What Are They?
Sleep Disorders will affect nearly two thirds of all Americans at some time in their lives. Some of the most common sleep disorders are discussed below.
Obstructive Sleep Apnea (OSA) usually occurs in habitual snorers and is associated with pauses in breathing. Symptoms include restless, non-refreshing sleep, daytime sleepiness or fatigue, awakening with a headache, depression, difficulty concentrating and lack of motivation. If left untreated it may be associated with hypertension, heart attack, stroke, congestive heart failure, irregular heart rhythms, diabetes, depression and daytime sleepiness. It is the most common disorder seen in sleep centers and is thought to affect up to 5% of the population. CLICK HERE to learn more about OSA, or take our Sleep Apnea Quiz now.
Restless Limb Syndrome (RLS) is an irresistible urge to move the extremities associated with an unpleasant sensation (pain, discomfort, pulling, ache, tingling, creepy-crawly, bugs under the skin), worse at times of rest (sitting in a chair, in the car, at the movies, in bed before sleep onset), worse in the evening and relieved by movement of the affected body part. It is frequently associated with insomnia or daytime sleepiness. It may occur in up to 15% of the general population. CLICK HERE to learn more about RLS, or take our RLS Quiz now.
Insomnia includes difficulty falling asleep, staying asleep or a complaint of non-refreshing sleep, and may or may not be associated with a complaint of daytime sleepiness. It is the most common sleep disorder, affecting nearly one-third of all Americans. CLICK HERE to learn more about Insomnia, or take our Insomnia Quiz now.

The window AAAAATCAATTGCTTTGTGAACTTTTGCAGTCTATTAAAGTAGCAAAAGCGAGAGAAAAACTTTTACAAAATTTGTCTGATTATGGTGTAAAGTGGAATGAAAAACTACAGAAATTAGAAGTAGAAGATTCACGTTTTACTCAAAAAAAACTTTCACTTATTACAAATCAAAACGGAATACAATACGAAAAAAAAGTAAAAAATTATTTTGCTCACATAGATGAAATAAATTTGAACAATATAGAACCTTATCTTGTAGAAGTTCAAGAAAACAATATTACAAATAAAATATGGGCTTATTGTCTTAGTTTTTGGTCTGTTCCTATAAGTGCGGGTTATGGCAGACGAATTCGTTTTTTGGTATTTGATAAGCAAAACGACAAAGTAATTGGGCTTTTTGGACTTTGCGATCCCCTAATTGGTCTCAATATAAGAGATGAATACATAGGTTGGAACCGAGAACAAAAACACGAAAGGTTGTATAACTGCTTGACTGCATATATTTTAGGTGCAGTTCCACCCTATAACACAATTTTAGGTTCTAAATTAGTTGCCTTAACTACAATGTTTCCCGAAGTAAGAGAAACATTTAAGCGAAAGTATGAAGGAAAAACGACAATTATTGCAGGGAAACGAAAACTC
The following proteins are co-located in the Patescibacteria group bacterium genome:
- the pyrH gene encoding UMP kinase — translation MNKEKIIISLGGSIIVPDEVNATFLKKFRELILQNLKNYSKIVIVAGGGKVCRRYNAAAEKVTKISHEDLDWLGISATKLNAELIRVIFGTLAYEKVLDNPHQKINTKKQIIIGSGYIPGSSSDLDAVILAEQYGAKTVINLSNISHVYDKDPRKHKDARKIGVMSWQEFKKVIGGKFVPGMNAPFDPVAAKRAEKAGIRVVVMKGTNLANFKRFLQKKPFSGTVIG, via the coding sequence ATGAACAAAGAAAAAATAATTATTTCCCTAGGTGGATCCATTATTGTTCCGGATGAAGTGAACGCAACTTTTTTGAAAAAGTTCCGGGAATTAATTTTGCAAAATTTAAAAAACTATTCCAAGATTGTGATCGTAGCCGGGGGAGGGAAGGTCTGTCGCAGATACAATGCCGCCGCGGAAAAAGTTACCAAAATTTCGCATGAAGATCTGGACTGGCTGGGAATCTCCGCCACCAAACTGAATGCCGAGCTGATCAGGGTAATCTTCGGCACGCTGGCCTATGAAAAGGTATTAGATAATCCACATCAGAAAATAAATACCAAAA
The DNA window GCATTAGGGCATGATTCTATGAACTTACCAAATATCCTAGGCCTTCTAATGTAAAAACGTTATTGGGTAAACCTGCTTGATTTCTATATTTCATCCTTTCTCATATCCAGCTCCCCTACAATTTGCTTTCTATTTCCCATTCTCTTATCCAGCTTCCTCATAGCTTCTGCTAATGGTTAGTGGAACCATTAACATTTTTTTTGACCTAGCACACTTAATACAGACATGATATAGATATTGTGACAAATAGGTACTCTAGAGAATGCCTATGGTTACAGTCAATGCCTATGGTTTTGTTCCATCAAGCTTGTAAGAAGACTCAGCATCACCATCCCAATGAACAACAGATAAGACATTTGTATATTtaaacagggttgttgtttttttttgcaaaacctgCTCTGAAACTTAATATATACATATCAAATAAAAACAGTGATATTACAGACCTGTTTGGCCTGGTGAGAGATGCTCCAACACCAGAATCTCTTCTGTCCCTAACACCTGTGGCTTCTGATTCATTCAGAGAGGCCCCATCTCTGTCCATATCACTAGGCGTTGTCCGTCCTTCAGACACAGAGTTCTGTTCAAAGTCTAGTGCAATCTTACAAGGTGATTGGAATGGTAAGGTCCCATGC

Periodic Limb Movements During Sleep are involuntary movements of the extremities while asleep. Often the patient and/or the bedmate are unaware of the movements. Other times the bedmate may complain of disturbance due to the patient’s movements. They may be associated with both insomnia and/or daytime sleepiness. It is found in 15% of patients who complain of insomnia and up to 1/3 of persons over the age of 60.
Narcolepsy consists of daytime sleepiness, sudden uncontrollable sleep attacks, cataplexy (sudden loss of muscle tone during periods of strong emotion) and sleep paralysis or hallucinations. A common misconception is that all persons with sleep attacks have Narcolepsy, when in fact it is relatively rare, affecting less than 0.2% of the population.
Parasomnias are actually a group of disorders of awakening from sleep rather than a true “sleep disorder.” They include rhythmic movement disorders (head banging, body rocking), sleep talking, sleep walking, night-time leg cramps, teeth grinding, nightmares, night terrors and REM behavior disorder (acting out dreams, which may injure the patient or the bedmate).
If you think you have a sleep disorder, discuss your symptoms with your personal physician. He/She will either diagnose/treat your problem or refer you for a consultation with a sleep specialist. Your physician may also refer you directly for a sleep study. Patients may also be self-referred for a sleep consultation.
CONTACT US (The Southern California Pulmonary and Sleep Disorder Medical Center, serving Los Angeles, Malibu and Thousand Oaks) if you have questions regarding a sleep consultation.